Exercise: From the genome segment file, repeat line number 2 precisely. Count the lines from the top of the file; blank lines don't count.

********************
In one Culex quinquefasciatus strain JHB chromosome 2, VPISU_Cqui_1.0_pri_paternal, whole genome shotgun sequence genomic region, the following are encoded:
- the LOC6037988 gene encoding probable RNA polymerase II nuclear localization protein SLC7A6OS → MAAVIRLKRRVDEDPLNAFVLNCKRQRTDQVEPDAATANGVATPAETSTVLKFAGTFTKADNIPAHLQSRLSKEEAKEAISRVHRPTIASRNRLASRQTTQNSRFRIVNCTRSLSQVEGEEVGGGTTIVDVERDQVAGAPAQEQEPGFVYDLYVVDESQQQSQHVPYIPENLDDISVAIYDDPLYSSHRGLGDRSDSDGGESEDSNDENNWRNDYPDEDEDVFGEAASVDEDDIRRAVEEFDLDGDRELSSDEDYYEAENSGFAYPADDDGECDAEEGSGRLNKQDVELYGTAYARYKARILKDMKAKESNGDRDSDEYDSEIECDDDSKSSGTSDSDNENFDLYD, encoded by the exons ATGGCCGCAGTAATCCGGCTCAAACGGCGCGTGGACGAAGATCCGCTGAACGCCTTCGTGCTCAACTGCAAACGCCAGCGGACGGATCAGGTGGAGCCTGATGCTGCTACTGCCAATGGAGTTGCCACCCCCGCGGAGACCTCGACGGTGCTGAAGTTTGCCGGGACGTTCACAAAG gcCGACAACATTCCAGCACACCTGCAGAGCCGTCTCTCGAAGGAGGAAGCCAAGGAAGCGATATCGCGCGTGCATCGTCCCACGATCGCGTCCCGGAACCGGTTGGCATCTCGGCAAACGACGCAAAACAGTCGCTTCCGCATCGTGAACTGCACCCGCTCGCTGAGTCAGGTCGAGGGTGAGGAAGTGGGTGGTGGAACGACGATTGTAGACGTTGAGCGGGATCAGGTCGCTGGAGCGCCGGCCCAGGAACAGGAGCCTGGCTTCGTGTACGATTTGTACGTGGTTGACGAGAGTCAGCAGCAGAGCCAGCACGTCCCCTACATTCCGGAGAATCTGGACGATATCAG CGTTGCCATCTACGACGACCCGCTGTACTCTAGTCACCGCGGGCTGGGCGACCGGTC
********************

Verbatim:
- the LOC6037988 gene encoding probable RNA polymerase II nuclear localization protein SLC7A6OS → MAAVIRLKRRVDEDPLNAFVLNCKRQRTDQVEPDAATANGVATPAETSTVLKFAGTFTKADNIPAHLQSRLSKEEAKEAISRVHRPTIASRNRLASRQTTQNSRFRIVNCTRSLSQVEGEEVGGGTTIVDVERDQVAGAPAQEQEPGFVYDLYVVDESQQQSQHVPYIPENLDDISVAIYDDPLYSSHRGLGDRSDSDGGESEDSNDENNWRNDYPDEDEDVFGEAASVDEDDIRRAVEEFDLDGDRELSSDEDYYEAENSGFAYPADDDGECDAEEGSGRLNKQDVELYGTAYARYKARILKDMKAKESNGDRDSDEYDSEIECDDDSKSSGTSDSDNENFDLYD, encoded by the exons ATGGCCGCAGTAATCCGGCTCAAACGGCGCGTGGACGAAGATCCGCTGAACGCCTTCGTGCTCAACTGCAAACGCCAGCGGACGGATCAGGTGGAGCCTGATGCTGCTACTGCCAATGGAGTTGCCACCCCCGCGGAGACCTCGACGGTGCTGAAGTTTGCCGGGACGTTCACAAAG gcCGACAACATTCCAGCACACCTGCAGAGCCGTCTCTCGAAGGAGGAAGCCAAGGAAGCGATATCGCGCGTGCATCGTCCCACGATCGCGTCCCGGAACCGGTTGGCATCTCGGCAAACGACGCAAAACAGTCGCTTCCGCATCGTGAACTGCACCCGCTCGCTGAGTCAGGTCGAGGGTGAGGAAGTGGGTGGTGGAACGACGATTGTAGACGTTGAGCGGGATCAGGTCGCTGGAGCGCCGGCCCAGGAACAGGAGCCTGGCTTCGTGTACGATTTGTACGTGGTTGACGAGAGTCAGCAGCAGAGCCAGCACGTCCCCTACATTCCGGAGAATCTGGACGATATCAG CGTTGCCATCTACGACGACCCGCTGTACTCTAGTCACCGCGGGCTGGGCGACCGGTC